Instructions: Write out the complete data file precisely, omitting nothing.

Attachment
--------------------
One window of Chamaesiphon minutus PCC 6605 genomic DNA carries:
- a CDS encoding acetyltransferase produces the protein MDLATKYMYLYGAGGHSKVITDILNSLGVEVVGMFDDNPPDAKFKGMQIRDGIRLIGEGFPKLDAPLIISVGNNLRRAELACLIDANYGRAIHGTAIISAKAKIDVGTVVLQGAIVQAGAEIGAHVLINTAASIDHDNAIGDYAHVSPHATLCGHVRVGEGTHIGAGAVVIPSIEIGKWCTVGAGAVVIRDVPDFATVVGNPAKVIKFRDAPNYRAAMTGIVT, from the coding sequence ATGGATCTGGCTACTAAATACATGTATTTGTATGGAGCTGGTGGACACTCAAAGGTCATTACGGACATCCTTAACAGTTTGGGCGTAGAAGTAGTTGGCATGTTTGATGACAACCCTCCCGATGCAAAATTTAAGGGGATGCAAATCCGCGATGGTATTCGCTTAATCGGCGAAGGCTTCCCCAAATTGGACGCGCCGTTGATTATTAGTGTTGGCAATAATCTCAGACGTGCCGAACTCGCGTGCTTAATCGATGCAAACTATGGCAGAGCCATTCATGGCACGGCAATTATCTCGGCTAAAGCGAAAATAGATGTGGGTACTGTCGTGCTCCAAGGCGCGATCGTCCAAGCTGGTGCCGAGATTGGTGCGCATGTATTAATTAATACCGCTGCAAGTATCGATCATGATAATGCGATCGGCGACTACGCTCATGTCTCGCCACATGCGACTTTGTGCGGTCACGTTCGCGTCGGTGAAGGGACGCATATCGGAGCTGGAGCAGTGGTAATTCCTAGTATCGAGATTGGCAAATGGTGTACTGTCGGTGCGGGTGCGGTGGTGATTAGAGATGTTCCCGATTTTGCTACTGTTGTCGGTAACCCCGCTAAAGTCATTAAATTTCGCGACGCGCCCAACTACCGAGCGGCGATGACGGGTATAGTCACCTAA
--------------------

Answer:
One window of Chamaesiphon minutus PCC 6605 genomic DNA carries:
- a CDS encoding acetyltransferase produces the protein MDLATKYMYLYGAGGHSKVITDILNSLGVEVVGMFDDNPPDAKFKGMQIRDGIRLIGEGFPKLDAPLIISVGNNLRRAELACLIDANYGRAIHGTAIISAKAKIDVGTVVLQGAIVQAGAEIGAHVLINTAASIDHDNAIGDYAHVSPHATLCGHVRVGEGTHIGAGAVVIPSIEIGKWCTVGAGAVVIRDVPDFATVVGNPAKVIKFRDAPNYRAAMTGIVT, from the coding sequence ATGGATCTGGCTACTAAATACATGTATTTGTATGGAGCTGGTGGACACTCAAAGGTCATTACGGACATCCTTAACAGTTTGGGCGTAGAAGTAGTTGGCATGTTTGATGACAACCCTCCCGATGCAAAATTTAAGGGGATGCAAATCCGCGATGGTATTCGCTTAATCGGCGAAGGCTTCCCCAAATTGGACGCGCCGTTGATTATTAGTGTTGGCAATAATCTCAGACGTGCCGAACTCGCGTGCTTAATCGATGCAAACTATGGCAGAGCCATTCATGGCACGGCAATTATCTCGGCTAAAGCGAAAATAGATGTGGGTACTGTCGTGCTCCAAGGCGCGATCGTCCAAGCTGGTGCCGAGATTGGTGCGCATGTATTAATTAATACCGCTGCAAGTATCGATCATGATAATGCGATCGGCGACTACGCTCATGTCTCGCCACATGCGACTTTGTGCGGTCACGTTCGCGTCGGTGAAGGGACGCATATCGGAGCTGGAGCAGTGGTAATTCCTAGTATCGAGATTGGCAAATGGTGTACTGTCGGTGCGGGTGCGGTGGTGATTAGAGATGTTCCCGATTTTGCTACTGTTGTCGGTAACCCCGCTAAAGTCATTAAATTTCGCGACGCGCCCAACTACCGAGCGGCGATGACGGGTATAGTCACCTAA